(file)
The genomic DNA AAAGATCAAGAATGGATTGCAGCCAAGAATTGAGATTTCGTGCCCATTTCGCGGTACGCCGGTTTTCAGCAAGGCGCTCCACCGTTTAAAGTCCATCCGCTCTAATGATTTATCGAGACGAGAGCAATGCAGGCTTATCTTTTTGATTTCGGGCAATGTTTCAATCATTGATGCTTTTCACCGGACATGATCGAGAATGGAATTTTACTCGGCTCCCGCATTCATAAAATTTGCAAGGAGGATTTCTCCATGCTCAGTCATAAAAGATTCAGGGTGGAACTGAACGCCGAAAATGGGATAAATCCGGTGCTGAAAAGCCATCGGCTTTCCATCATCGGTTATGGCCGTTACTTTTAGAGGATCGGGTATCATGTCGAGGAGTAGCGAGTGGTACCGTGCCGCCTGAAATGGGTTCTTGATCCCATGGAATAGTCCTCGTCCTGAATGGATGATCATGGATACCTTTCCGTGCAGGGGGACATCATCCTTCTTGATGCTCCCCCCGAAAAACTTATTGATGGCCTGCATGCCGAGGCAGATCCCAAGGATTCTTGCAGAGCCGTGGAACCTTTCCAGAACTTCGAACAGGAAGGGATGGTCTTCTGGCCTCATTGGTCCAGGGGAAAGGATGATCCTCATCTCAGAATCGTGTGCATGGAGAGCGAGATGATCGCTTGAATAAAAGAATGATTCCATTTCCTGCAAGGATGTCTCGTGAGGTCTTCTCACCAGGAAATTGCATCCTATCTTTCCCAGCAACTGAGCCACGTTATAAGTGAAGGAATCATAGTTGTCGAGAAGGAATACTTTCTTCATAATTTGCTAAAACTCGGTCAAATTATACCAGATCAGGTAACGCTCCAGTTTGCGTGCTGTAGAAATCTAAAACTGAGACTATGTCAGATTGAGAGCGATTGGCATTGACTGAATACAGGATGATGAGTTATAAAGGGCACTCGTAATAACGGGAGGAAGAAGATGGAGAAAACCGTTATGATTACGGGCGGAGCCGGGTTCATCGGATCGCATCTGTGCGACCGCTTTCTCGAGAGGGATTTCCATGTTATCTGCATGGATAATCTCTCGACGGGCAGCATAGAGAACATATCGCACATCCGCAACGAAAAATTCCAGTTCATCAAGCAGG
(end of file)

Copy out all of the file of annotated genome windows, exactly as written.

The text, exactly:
The genomic DNA AAAGATCAAGAATGGATTGCAGCCAAGAATTGAGATTTCGTGCCCATTTCGCGGTACGCCGGTTTTCAGCAAGGCGCTCCACCGTTTAAAGTCCATCCGCTCTAATGATTTATCGAGACGAGAGCAATGCAGGCTTATCTTTTTGATTTCGGGCAATGTTTCAATCATTGATGCTTTTCACCGGACATGATCGAGAATGGAATTTTACTCGGCTCCCGCATTCATAAAATTTGCAAGGAGGATTTCTCCATGCTCAGTCATAAAAGATTCAGGGTGGAACTGAACGCCGAAAATGGGATAAATCCGGTGCTGAAAAGCCATCGGCTTTCCATCATCGGTTATGGCCGTTACTTTTAGAGGATCGGGTATCATGTCGAGGAGTAGCGAGTGGTACCGTGCCGCCTGAAATGGGTTCTTGATCCCATGGAATAGTCCTCGTCCTGAATGGATGATCATGGATACCTTTCCGTGCAGGGGGACATCATCCTTCTTGATGCTCCCCCCGAAAAACTTATTGATGGCCTGCATGCCGAGGCAGATCCCAAGGATTCTTGCAGAGCCGTGGAACCTTTCCAGAACTTCGAACAGGAAGGGATGGTCTTCTGGCCTCATTGGTCCAGGGGAAAGGATGATCCTCATCTCAGAATCGTGTGCATGGAGAGCGAGATGATCGCTTGAATAAAAGAATGATTCCATTTCCTGCAAGGATGTCTCGTGAGGTCTTCTCACCAGGAAATTGCATCCTATCTTTCCCAGCAACTGAGCCACGTTATAAGTGAAGGAATCATAGTTGTCGAGAAGGAATACTTTCTTCATAATTTGCTAAAACTCGGTCAAATTATACCAGATCAGGTAACGCTCCAGTTTGCGTGCTGTAGAAATCTAAAACTGAGACTATGTCAGATTGAGAGCGATTGGCATTGACTGAATACAGGATGATGAGTTATAAAGGGCACTCGTAATAACGGGAGGAAGAAGATGGAGAAAACCGTTATGATTACGGGCGGAGCCGGGTTCATCGGATCGCATCTGTGCGACCGCTTTCTCGAGAGGGATTTCCATGTTATCTGCATGGATAATCTCTCGACGGGCAGCATAGAGAACATATCGCACATCCGCAACGAAAAATTCCAGTTCATCAAGCAGG